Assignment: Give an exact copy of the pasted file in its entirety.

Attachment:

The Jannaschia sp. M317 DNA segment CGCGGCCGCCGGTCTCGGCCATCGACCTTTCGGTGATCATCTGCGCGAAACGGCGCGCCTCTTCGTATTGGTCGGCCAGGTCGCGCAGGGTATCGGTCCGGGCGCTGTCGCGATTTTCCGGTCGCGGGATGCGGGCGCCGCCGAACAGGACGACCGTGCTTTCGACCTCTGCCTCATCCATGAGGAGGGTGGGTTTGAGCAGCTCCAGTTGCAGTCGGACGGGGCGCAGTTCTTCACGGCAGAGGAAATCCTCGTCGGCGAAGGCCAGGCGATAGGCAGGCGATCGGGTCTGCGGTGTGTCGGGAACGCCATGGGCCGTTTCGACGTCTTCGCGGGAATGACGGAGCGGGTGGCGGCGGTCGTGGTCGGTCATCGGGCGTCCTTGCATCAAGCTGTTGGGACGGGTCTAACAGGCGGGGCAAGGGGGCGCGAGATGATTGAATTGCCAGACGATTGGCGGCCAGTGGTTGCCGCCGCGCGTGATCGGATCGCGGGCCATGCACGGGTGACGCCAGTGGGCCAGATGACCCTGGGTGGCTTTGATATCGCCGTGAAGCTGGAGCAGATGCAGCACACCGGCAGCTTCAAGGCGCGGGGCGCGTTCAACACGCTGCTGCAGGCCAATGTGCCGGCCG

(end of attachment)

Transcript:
The Jannaschia sp. M317 DNA segment CGCGGCCGCCGGTCTCGGCCATCGACCTTTCGGTGATCATCTGCGCGAAACGGCGCGCCTCTTCGTATTGGTCGGCCAGGTCGCGCAGGGTATCGGTCCGGGCGCTGTCGCGATTTTCCGGTCGCGGGATGCGGGCGCCGCCGAACAGGACGACCGTGCTTTCGACCTCTGCCTCATCCATGAGGAGGGTGGGTTTGAGCAGCTCCAGTTGCAGTCGGACGGGGCGCAGTTCTTCACGGCAGAGGAAATCCTCGTCGGCGAAGGCCAGGCGATAGGCAGGCGATCGGGTCTGCGGTGTGTCGGGAACGCCATGGGCCGTTTCGACGTCTTCGCGGGAATGACGGAGCGGGTGGCGGCGGTCGTGGTCGGTCATCGGGCGTCCTTGCATCAAGCTGTTGGGACGGGTCTAACAGGCGGGGCAAGGGGGCGCGAGATGATTGAATTGCCAGACGATTGGCGGCCAGTGGTTGCCGCCGCGCGTGATCGGATCGCGGGCCATGCACGGGTGACGCCAGTGGGCCAGATGACCCTGGGTGGCTTTGATATCGCCGTGAAGCTGGAGCAGATGCAGCACACCGGCAGCTTCAAGGCGCGGGGCGCGTTCAACACGCTGCTGCAGGCCAATGTGCCGGCCG